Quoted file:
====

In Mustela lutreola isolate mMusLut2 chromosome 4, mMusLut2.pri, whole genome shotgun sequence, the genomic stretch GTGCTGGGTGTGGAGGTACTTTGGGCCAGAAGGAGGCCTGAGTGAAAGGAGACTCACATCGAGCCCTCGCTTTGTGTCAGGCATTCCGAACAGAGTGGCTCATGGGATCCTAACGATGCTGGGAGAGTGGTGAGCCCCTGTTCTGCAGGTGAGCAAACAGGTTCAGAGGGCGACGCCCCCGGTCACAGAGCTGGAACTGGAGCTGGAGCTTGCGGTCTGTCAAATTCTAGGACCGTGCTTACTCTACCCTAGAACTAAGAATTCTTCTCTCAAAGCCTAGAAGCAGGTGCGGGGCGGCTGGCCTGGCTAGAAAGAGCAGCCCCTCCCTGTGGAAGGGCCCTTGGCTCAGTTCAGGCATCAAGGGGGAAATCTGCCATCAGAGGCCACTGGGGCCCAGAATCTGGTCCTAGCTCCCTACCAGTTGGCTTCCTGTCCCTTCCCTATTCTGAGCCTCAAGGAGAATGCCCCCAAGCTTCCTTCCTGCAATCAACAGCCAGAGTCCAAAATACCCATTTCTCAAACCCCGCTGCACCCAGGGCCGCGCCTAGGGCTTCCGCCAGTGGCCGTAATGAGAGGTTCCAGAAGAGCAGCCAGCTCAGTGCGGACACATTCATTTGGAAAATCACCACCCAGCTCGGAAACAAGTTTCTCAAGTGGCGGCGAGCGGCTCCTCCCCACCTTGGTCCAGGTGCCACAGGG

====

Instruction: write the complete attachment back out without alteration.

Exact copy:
In Mustela lutreola isolate mMusLut2 chromosome 4, mMusLut2.pri, whole genome shotgun sequence, the genomic stretch GTGCTGGGTGTGGAGGTACTTTGGGCCAGAAGGAGGCCTGAGTGAAAGGAGACTCACATCGAGCCCTCGCTTTGTGTCAGGCATTCCGAACAGAGTGGCTCATGGGATCCTAACGATGCTGGGAGAGTGGTGAGCCCCTGTTCTGCAGGTGAGCAAACAGGTTCAGAGGGCGACGCCCCCGGTCACAGAGCTGGAACTGGAGCTGGAGCTTGCGGTCTGTCAAATTCTAGGACCGTGCTTACTCTACCCTAGAACTAAGAATTCTTCTCTCAAAGCCTAGAAGCAGGTGCGGGGCGGCTGGCCTGGCTAGAAAGAGCAGCCCCTCCCTGTGGAAGGGCCCTTGGCTCAGTTCAGGCATCAAGGGGGAAATCTGCCATCAGAGGCCACTGGGGCCCAGAATCTGGTCCTAGCTCCCTACCAGTTGGCTTCCTGTCCCTTCCCTATTCTGAGCCTCAAGGAGAATGCCCCCAAGCTTCCTTCCTGCAATCAACAGCCAGAGTCCAAAATACCCATTTCTCAAACCCCGCTGCACCCAGGGCCGCGCCTAGGGCTTCCGCCAGTGGCCGTAATGAGAGGTTCCAGAAGAGCAGCCAGCTCAGTGCGGACACATTCATTTGGAAAATCACCACCCAGCTCGGAAACAAGTTTCTCAAGTGGCGGCGAGCGGCTCCTCCCCACCTTGGTCCAGGTGCCACAGGG